Can Hong Kongs Property Market Weather The Storm
News Posted On: 13 October 2014
Hong Kong’s residential property market has risen for the last four years, becoming a byword for market overheat – and for housing unaffordability. But it’s now threatened by a severe price correction. A combination of a surge in new supply, cooling measures instituted by the island’s government and an imminent interest rate rise has generated what finance secretary John Tsang Chun-Wah calls ‘a perfect storm.’
Right now, the storm hasn’t broken. Residential property prices in Hong Kong are still climbing. But market health is a matter of what you’re used to. House prices rose 4.28% year on year in July 2014 – which sounds like a rate some countries would kill for. But those countries didn’t see prices rise 18.92% year on year in July 2013.
Hong Kong has political problems too, and they’re not unrelated to the housing market. Hong Kong’s electoral reform protesters under the Occupy Central banner are in the streets in force, garnering the title ‘umbrella revolution’ and focussing on democracy demands.
What isn’t apparent until you look behind the umbrella is that for many of those in Hong Kong’s squares and streets, the protests are ‘about inequality, not politics,’ as venture capitalist Eric Li says in the Washington Post. Hong Kong’s economy is changing. It used to be China’s major port, and had a strong manufacturing base. Now the manufacturing has moved, the port has lost relevance and the economy is dominated by finance, leaving many short of work and median incomes falling amidst what was until recently one of the world’s hottest property markets.
One reason a correction seems so likely is that disconnect between Hong Kong’s real economy and its property market: the economy is slowing, expanding by only 1.8% year-on-year in September this year.
Again: these are problems Portugal, Greece or Spain might be eyeing enviously, but they could be ruinous for Hong Kong down the line. The current elevated price is largely due to international money seeking a refuge from developed economies in the wake of the Lehman Brothers collapse and the financial crisis that followed it.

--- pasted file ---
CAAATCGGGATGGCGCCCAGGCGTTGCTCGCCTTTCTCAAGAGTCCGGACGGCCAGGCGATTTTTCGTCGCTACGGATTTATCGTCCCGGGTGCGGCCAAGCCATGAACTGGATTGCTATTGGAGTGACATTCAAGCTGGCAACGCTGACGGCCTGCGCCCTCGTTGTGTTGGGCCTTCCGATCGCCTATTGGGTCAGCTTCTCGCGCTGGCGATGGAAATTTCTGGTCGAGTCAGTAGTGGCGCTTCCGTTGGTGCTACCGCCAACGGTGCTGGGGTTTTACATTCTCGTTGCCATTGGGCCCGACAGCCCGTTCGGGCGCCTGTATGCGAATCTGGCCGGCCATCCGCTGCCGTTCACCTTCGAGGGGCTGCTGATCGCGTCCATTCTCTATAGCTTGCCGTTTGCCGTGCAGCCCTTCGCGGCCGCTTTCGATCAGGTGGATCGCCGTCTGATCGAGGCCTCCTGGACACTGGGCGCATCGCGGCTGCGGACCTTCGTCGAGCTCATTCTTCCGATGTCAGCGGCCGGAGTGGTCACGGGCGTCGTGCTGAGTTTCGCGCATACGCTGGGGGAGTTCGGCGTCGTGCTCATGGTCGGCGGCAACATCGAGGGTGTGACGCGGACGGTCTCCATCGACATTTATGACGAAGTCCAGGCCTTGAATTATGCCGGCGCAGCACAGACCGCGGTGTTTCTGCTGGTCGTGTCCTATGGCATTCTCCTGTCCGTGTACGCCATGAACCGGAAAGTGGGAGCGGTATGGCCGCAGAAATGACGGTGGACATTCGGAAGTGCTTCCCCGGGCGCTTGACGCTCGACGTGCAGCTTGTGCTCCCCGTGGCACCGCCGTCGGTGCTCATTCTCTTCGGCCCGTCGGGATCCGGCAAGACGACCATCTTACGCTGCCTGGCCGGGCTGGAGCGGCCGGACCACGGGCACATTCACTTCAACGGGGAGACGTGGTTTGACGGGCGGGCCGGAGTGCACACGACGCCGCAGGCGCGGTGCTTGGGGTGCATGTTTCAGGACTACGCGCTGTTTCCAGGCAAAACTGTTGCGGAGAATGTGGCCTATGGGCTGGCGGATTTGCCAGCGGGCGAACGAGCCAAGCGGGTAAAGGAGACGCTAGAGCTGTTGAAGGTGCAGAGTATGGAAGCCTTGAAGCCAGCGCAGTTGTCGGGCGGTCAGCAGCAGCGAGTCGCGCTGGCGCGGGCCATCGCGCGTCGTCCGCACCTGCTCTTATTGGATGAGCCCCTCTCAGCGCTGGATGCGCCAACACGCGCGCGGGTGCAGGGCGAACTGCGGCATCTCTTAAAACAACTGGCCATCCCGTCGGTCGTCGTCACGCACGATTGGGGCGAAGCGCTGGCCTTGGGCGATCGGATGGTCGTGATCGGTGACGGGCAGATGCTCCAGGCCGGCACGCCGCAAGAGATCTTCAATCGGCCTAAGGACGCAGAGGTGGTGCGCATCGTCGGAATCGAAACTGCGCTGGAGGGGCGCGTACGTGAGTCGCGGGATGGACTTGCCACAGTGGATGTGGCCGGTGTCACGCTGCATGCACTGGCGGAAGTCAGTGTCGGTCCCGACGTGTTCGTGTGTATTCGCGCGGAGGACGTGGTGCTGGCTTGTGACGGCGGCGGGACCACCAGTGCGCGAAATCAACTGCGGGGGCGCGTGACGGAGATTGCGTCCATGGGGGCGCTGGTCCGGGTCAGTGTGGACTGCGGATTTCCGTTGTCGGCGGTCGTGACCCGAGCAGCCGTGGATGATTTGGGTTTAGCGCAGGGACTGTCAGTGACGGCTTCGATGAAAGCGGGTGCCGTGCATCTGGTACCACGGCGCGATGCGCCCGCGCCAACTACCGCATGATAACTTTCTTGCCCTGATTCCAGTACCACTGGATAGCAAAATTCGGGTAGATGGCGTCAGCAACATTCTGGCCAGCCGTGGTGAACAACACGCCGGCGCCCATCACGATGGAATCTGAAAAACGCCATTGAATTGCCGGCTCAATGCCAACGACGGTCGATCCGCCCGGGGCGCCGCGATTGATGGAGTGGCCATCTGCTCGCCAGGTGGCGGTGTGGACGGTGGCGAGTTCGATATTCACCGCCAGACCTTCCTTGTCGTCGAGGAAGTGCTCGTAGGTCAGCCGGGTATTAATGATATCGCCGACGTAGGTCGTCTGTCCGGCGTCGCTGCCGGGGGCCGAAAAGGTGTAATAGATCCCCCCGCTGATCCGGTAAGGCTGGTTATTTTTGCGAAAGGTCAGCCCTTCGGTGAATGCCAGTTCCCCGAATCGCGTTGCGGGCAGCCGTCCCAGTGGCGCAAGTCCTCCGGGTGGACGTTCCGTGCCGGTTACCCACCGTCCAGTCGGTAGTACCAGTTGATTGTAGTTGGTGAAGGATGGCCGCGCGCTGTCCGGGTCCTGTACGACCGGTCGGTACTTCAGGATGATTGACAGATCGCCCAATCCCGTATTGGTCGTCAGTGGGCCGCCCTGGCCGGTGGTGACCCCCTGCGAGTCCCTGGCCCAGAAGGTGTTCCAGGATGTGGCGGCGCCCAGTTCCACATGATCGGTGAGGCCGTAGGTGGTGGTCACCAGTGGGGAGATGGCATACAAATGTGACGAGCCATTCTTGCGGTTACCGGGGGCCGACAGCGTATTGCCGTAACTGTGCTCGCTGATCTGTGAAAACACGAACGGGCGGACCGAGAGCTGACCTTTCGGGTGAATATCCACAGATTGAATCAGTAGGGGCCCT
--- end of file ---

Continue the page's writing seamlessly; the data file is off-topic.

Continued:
While prices fell hard across Europe and the USA, they rose sharply in Hong Kong – 28.5% in 2009, 21% in 2010, 25% in 2012. ‘The question,’ says Barclays property analyst Paul Louie, ‘is, “can we maintain this type of volume for the next two years?” We still think home prices are very unaffordable in Hong Kong and we continue to look for a 30% correct[ion] by 2015.’
Jason Ching, property analyst with Deutsche Bank, adds: ‘once the pent-up demand gets exhausted, things should return to normal because the economy is an issue, new supply is on the rise and the [interest] rate hike is coming closer.’
There’s also the issue of government regulations introduced to combat real estate speculation. These include a so-called ‘flip tax,’ of 15%, introduced in 2010 and aimed at penalizing flipping along with doubled stamp duty on properties over HK$20m (US$2.6m/£1.56m) and a 15% Buyer’s Stamp Duty on properties purchased by foreigners. It wasn’t enough to assuage the concerns of the umbrella revolutionists: will it be enough to avert the perfect storm?
Written by Les Calvert of www.property-abroad.com - overseas property reporter
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